|World Fantasy Awards Administration|
The World Fantasy Awards Administration and the Board of the World Fantasy Convention are delighted to announce that a new design has been chosen for the World Fantasy Award after a year-long public competition, which attracted a great many artists of extremely high caliber.
It was a tough choice: the Awards Administration received a lot of entries, and at least half a dozen designs which would have made wonderful Award statuettes. However, by unanimous decision of the Administration, we have selected the model produced by award-winning sculptor and artist Vincent Villafranca (www.villafrancasculpture.com). The sculptor will be attending the 2017 WFC in San Antonio, Texas, where the awards will be presented for the first time.
Professional artists already proficient in 3-D arts working within the fantasy/horror community were invited to submit designs in the first instance, and those shortlisted were then asked to supply a model and specifications. A professional foundry provided a quote to produce the awards in the future, to ensure it would be within the budget of the seated World Fantasy Convention as well as future conventions.
The Administrators would like to take this opportunity to thank every artist who entered designs, particularly semi-finalist Misty Hawkins (www.mistyhawkins.com); it was a close-run competition.
The World Fantasy Award Statuettes are for excellence within the Fantasy genre, presented annually at the World Fantasy Convention. The categories are Life Achievement, Novel, Long Fiction, Short Fiction, Anthology, Collection, Artist, Special Award-Professional, and Special Award-Non-Professional.
As the competition was still in progress during the WFC in Columbus, OH, the 2016 winners were presented with certificates; they will receive their statuettes later this year, from the chairman of the 2016 World Fantasy Convention, as soon as they have been cast.
There is no financial remuneration for the winner, as the Awards Administration and the Board of the World Fantasy Convention are not fund-holding entities; each convention is run by a discrete group of people and is self-funding, so this was not a commercial opportunity for the winning artist. However, Vincent Villafranca will receive two life memberships to the World Fantasy Convention as a small token of our thanks.
Further, semi-finalist Misty Hawkins will receive two memberships to the 2017 World Fantasy Convention in San Antonio, Texas.
The Board of the World Fantasy Convention and the Awards Administration would like to thank world-famous artist Gahan Wilson, who sculpted the original WFA Statuette. The bust of HP Lovecraft, which was in use for more than four decades, was donated in perpetuity and will continue to live on in the shape of the nominee pins given out to all those shortlisted for a World Fantasy Award.
A note on the design:
The Awards Administration wanted something representational that would reflect the depth and breadth of the fantasy field, from horror to high fantasy and all stops in between. Trees—good trees, evil trees, prophetic trees, harboring trees, forests full of demons, forests of sanctuary—turn up throughout art and literature from the very beginning. They represent life, strength, nature, endurance, wisdom, rebirth, protection; they symbolize the link between heaven and earth. In Christian mythology, mankind starts with the Tree of Knowledge of Good and Evil. In Norse mythology, the entire structure of the universe is dependent on the giant ash Yggdrasill, the World Tree, which many Eastern European countries see as a home to the spirits of the dead. Indian mythology has the cosmic tree Asvattha, and there are plenty of fantastical trees in Greek and Roman mythology too, including dryads, the nymphs who inhabit trees, the Dodona grove of prophetic trees, and Argo, Jason’s ship, which maintained the magical properties of the tree which provided its wood.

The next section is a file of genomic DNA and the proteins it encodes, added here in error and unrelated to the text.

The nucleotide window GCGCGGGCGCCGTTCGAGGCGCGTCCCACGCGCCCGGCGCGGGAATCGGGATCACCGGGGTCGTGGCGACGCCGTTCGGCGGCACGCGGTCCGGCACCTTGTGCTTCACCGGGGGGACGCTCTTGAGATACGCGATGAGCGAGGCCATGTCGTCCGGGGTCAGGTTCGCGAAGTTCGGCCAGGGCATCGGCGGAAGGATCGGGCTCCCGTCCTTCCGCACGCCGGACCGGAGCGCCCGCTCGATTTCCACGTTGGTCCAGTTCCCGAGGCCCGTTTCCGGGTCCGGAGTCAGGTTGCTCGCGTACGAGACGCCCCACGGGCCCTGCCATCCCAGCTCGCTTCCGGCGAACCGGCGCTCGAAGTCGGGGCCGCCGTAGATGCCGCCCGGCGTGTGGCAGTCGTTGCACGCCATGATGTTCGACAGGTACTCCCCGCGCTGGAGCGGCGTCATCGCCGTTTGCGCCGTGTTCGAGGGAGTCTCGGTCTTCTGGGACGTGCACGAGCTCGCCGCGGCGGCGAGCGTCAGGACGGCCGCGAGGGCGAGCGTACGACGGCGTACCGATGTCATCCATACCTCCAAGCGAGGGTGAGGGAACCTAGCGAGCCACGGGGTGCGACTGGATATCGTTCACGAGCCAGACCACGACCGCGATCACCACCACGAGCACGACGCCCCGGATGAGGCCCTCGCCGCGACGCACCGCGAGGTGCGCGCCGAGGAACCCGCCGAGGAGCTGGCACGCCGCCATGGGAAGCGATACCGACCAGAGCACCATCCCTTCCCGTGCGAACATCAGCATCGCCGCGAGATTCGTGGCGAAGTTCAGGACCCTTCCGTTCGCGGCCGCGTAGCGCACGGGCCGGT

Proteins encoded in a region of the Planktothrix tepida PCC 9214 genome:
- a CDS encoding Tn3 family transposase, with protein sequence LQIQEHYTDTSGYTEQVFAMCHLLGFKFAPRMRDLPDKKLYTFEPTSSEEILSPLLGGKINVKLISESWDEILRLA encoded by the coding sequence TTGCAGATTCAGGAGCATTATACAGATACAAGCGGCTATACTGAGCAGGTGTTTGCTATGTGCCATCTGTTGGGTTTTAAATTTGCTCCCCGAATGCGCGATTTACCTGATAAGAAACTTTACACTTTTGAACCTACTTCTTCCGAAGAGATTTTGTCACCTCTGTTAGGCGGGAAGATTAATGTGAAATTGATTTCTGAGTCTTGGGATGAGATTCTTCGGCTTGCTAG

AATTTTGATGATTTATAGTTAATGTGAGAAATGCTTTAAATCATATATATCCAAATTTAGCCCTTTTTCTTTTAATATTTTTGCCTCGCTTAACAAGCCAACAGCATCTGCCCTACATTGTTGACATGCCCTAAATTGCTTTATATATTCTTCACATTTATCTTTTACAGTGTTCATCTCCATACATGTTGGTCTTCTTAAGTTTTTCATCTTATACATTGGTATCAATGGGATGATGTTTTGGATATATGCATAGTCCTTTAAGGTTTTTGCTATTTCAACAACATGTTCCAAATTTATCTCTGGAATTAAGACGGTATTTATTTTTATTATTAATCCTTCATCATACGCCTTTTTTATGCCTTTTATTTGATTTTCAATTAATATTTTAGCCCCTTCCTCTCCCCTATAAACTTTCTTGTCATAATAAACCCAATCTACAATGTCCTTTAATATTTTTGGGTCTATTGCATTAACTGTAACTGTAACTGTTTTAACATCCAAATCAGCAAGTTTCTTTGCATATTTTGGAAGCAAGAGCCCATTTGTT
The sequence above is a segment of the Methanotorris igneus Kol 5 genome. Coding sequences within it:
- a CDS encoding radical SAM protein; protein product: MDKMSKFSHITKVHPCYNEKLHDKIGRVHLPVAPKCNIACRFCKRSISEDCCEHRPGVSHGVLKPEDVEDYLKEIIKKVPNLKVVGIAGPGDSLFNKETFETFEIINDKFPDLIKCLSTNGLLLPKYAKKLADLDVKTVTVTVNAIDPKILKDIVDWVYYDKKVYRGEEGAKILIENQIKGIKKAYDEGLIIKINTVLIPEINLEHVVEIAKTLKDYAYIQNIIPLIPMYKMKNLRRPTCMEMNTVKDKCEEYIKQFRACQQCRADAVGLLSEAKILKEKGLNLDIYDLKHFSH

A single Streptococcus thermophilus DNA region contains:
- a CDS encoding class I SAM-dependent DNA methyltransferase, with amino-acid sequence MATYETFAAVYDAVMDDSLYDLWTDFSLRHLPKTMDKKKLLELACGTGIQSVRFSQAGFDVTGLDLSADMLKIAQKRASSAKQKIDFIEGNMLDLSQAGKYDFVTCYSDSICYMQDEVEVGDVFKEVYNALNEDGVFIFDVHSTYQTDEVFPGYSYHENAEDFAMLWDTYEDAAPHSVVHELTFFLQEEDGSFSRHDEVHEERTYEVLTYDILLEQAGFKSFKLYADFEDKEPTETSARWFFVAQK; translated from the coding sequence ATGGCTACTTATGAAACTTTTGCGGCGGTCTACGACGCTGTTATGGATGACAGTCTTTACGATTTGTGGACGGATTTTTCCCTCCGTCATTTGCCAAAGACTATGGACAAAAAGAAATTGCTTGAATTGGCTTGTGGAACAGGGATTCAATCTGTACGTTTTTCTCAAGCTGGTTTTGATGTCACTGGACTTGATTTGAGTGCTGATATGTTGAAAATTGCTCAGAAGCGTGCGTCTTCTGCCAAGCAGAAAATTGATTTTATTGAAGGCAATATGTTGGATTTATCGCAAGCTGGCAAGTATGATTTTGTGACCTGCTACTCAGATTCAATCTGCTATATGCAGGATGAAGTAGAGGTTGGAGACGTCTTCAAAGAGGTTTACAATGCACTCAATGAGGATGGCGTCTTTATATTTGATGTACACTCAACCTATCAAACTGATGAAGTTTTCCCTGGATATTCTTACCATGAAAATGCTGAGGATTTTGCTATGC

The Green Man is a magical figure in many countries; druids are tied to the oak and the ash; some oak trees were thought to be oracular. Yews guard the entrance to the underworld, rowan keeps witches away. In Native American myth the hero Gluskap created humans by shooting an arrow into the heart of a birch. In Persia, the tree which grew from the decomposing corpse of the first human split into a man and woman, and the fruit became the other races of mankind. Buddha reached enlightenment under a Bodhi tree, which in turn inspired Robert Jordan’s Chora trees.
Trees bestride fantasy literature, from Roger Zelazny’s The Chronicles of Amber to Robert Holdstock’s WFA-winning Mythago Wood cycle, C.S. Lewis’ Narnia chronicles to Michael Sullivan’s Age of Myth cycle, the godswoods of Westeros in George R.R. Martin’s A Song of Ice and Fire, J.R.R. Tolkien’s Ents and Enid Blyton’s Magical Faraway Tree.
But not all trees are nurturing: it’s the treatment of a Chora sapling which begins a bloody war in Jordan’s books. Tolkien’s Mirkwood is as evil as its denizens and Weasels and Stoats rampage around Kenneth Grahame’s Wild Wood; J.K. Rowling’s Whomping Willow has terrified millions, while Patrick Rothfuss’ Cthaeh, lurk unseen in the branches of a giant tree in the fae realm. There’s the baobab tree in Antoine de Saint-Exupéry’s The Little Prince, Ray Bradbury’s The October Tree, the apple tree in The Wizard of Oz, and many more.
Vincent Villafranca has encapsulated the worlds of fantasy in the branches of our new award, and we thank him.